Troy Doucet is running for the Ohio House of Representatives in the 21st District. This district is in northwest Franklin County. The seat is “open” in 2018, as the current incumbent is term-limited. The incumbent cannot run again. The district is politically balanced, and will likely be targeted by both parties to win in 2018. Troy needs your support in order to win this seat, and asks that you click here to volunteer or donate while earning rewards for supporting his candidacy.
The Ohio Legislature: House and Senate
The Ohio Legislature is the governmental body in Ohio which drafts and passes laws before they go to the governor for a signature or veto. Similar to the federal branch of the government, the Ohio Legislature is comprised of two chambers, the Ohio House of Representatives and an Ohio Senate. Laws must be passed by both these chambers before being sent to the Governor of Ohio for signature into law (or veto). The Governor’s veto can be overridden by 3/5 members from each chamber.
There are 99 members of the Ohio House of Representatives. Each member is elected by a district comprising approximately 117,000 people. There are approximately 12 million people who live in Ohio (1/99 of the state population). There are 33 senators in the Ohio Senate, with each Senator’s district being comprised of three member’s districts. Thus, each senator has about 350,000 constituents in their districts. Ohio’s district sizes are fourth largest in the nation, with the U.S. average being only 60,000 and 156,000 constituents respectively.
Ohio’s districts are redrawn every 10 years after the census is completed. The current district maps went into effect in 2012 and will remain through 2022. The districts are currently heavily imbalanced due to gerrymandering (the process of dividing voters into districts to maximize one party control). Republicans now control 64 of the 99 seats (67%) in the Ohio House of Representatives and 24 of the 33 Senate seats (72.7%).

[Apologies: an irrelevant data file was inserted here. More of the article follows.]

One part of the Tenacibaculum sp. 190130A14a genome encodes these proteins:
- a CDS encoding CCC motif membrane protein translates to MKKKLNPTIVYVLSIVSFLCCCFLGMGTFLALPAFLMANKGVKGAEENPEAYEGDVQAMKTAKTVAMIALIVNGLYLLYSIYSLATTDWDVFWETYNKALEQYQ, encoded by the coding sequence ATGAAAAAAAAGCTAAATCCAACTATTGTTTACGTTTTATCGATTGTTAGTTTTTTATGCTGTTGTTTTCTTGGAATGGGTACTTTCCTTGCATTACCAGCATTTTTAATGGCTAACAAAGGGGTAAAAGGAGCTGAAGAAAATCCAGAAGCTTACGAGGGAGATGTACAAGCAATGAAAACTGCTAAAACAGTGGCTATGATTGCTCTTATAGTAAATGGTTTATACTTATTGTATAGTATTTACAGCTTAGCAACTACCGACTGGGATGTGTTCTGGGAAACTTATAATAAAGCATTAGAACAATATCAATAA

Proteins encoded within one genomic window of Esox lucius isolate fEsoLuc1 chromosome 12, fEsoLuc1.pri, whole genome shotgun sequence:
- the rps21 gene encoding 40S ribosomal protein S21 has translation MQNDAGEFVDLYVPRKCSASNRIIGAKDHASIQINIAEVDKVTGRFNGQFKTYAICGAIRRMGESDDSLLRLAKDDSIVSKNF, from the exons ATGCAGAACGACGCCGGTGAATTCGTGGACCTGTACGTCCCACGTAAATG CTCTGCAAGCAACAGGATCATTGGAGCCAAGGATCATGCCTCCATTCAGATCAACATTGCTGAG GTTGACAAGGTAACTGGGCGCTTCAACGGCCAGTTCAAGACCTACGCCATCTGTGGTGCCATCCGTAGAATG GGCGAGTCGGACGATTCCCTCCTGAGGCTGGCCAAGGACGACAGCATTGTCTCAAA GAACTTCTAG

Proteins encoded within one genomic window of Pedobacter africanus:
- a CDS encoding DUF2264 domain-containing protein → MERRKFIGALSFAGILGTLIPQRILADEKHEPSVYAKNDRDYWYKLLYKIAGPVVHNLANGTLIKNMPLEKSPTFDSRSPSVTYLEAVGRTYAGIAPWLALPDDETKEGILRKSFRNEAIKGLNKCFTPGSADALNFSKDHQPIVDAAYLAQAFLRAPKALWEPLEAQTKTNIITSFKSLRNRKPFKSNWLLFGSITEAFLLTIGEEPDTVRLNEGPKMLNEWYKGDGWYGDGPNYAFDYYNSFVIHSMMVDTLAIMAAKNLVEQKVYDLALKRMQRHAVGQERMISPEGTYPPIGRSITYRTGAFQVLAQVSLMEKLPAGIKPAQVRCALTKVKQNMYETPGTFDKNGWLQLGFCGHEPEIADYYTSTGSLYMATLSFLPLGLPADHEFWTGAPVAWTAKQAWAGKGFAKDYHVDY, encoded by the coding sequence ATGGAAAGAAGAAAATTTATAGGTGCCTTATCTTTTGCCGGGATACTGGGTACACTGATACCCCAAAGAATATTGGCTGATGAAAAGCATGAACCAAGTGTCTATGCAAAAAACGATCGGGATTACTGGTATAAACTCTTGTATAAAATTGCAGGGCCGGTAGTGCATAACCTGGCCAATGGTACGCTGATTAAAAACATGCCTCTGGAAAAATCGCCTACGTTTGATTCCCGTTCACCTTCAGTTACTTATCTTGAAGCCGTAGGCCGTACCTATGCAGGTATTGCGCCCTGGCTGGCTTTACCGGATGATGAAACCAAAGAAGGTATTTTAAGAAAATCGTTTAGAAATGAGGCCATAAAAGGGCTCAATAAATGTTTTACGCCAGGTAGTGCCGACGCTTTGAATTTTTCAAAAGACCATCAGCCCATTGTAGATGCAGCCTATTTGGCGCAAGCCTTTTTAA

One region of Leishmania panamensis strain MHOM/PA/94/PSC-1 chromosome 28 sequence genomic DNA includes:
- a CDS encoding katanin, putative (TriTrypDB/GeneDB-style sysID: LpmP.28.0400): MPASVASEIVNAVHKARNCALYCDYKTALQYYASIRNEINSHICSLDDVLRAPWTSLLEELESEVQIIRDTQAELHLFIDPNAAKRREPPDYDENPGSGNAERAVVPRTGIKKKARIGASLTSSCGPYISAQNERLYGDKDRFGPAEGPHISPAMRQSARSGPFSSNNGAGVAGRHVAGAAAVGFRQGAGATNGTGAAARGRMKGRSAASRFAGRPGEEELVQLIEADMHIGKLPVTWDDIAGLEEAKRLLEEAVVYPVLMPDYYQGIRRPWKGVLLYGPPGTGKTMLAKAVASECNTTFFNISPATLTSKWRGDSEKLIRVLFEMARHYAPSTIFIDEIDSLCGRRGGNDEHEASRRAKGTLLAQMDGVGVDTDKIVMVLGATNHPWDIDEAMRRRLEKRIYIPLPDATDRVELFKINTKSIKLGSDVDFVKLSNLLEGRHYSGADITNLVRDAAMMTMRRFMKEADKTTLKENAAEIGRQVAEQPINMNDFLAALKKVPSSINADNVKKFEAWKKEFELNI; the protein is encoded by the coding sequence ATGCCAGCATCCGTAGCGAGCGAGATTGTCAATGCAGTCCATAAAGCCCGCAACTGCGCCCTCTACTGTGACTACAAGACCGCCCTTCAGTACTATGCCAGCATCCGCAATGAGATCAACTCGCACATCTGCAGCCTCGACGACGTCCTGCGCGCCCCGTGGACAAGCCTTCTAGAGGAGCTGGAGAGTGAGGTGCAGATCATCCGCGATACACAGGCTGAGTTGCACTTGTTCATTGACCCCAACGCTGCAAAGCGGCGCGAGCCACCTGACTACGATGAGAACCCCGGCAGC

In 2015, voters soundly rejected gerrymandering by voting 71% in favor of amending Ohio’s Constitution to abolish the practice for state races (eliminating gerrymandering in Congressional races will be on the ballot in 2017 or 2018). Now, a bipartisan redistricting commission with draw districts for Ohio Statehouse races, rather than the party in power. Starting in 2022, one party should not have unfair advantage over the other. It also requires public meetings regarding the redistricting. That amendment will go into effect with the 2020 redrawing of Ohio’s districts, effective with the legislative races in 2022. Hopefully, Ohioans will vote to end Congressional gerrymandering soon. Until that time, a greater balancing force is necessary in the Ohio Legislature. More democrats are needed for balance, and your support is needed in order to make that happen. Please support Troy's race for balance by clicking here.
Election Frequency & Term Limits
All members in the Ohio House of Representatives are up for election every two years, on the even years. Thus, each were elected with the 2016 election cycle and will be up for re-election in 2018. Each member is term limited after eight years in office. Senators serve four year terms and are also term limited after 8 years.
In the 21st House District, the current representative is term limited and cannot run in 2018. The seat is called “open,” which means there will be no incumbent. It means Troy can win this seat with your help and support.